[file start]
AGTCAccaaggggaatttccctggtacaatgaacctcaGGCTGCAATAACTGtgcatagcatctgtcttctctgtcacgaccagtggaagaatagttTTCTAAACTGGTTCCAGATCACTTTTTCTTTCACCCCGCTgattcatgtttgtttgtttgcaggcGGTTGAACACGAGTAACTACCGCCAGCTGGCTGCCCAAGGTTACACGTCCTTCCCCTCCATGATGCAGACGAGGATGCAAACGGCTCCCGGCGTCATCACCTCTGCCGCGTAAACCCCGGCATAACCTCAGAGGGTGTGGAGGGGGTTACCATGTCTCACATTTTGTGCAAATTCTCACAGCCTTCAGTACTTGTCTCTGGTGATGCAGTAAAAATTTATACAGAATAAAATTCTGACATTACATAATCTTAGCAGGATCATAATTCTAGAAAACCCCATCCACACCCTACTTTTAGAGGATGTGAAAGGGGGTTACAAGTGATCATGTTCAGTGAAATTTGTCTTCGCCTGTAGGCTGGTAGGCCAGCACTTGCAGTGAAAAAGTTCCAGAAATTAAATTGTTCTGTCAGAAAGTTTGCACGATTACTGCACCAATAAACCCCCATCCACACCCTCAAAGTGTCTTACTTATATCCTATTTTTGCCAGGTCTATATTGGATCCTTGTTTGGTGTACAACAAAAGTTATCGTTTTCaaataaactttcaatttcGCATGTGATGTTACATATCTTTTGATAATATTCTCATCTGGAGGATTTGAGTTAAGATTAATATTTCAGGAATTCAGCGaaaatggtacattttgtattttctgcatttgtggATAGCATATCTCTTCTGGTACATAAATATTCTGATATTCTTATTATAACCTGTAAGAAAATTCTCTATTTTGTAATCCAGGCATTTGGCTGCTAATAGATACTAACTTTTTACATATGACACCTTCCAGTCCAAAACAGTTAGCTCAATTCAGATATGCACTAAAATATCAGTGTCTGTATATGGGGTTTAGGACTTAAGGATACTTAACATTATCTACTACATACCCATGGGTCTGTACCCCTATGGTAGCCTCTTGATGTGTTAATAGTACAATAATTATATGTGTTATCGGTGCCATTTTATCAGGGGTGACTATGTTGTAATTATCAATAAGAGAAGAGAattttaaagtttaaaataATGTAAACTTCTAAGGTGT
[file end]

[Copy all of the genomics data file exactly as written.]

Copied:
AGTCAccaaggggaatttccctggtacaatgaacctcaGGCTGCAATAACTGtgcatagcatctgtcttctctgtcacgaccagtggaagaatagttTTCTAAACTGGTTCCAGATCACTTTTTCTTTCACCCCGCTgattcatgtttgtttgtttgcaggcGGTTGAACACGAGTAACTACCGCCAGCTGGCTGCCCAAGGTTACACGTCCTTCCCCTCCATGATGCAGACGAGGATGCAAACGGCTCCCGGCGTCATCACCTCTGCCGCGTAAACCCCGGCATAACCTCAGAGGGTGTGGAGGGGGTTACCATGTCTCACATTTTGTGCAAATTCTCACAGCCTTCAGTACTTGTCTCTGGTGATGCAGTAAAAATTTATACAGAATAAAATTCTGACATTACATAATCTTAGCAGGATCATAATTCTAGAAAACCCCATCCACACCCTACTTTTAGAGGATGTGAAAGGGGGTTACAAGTGATCATGTTCAGTGAAATTTGTCTTCGCCTGTAGGCTGGTAGGCCAGCACTTGCAGTGAAAAAGTTCCAGAAATTAAATTGTTCTGTCAGAAAGTTTGCACGATTACTGCACCAATAAACCCCCATCCACACCCTCAAAGTGTCTTACTTATATCCTATTTTTGCCAGGTCTATATTGGATCCTTGTTTGGTGTACAACAAAAGTTATCGTTTTCaaataaactttcaatttcGCATGTGATGTTACATATCTTTTGATAATATTCTCATCTGGAGGATTTGAGTTAAGATTAATATTTCAGGAATTCAGCGaaaatggtacattttgtattttctgcatttgtggATAGCATATCTCTTCTGGTACATAAATATTCTGATATTCTTATTATAACCTGTAAGAAAATTCTCTATTTTGTAATCCAGGCATTTGGCTGCTAATAGATACTAACTTTTTACATATGACACCTTCCAGTCCAAAACAGTTAGCTCAATTCAGATATGCACTAAAATATCAGTGTCTGTATATGGGGTTTAGGACTTAAGGATACTTAACATTATCTACTACATACCCATGGGTCTGTACCCCTATGGTAGCCTCTTGATGTGTTAATAGTACAATAATTATATGTGTTATCGGTGCCATTTTATCAGGGGTGACTATGTTGTAATTATCAATAAGAGAAGAGAattttaaagtttaaaataATGTAAACTTCTAAGGTGT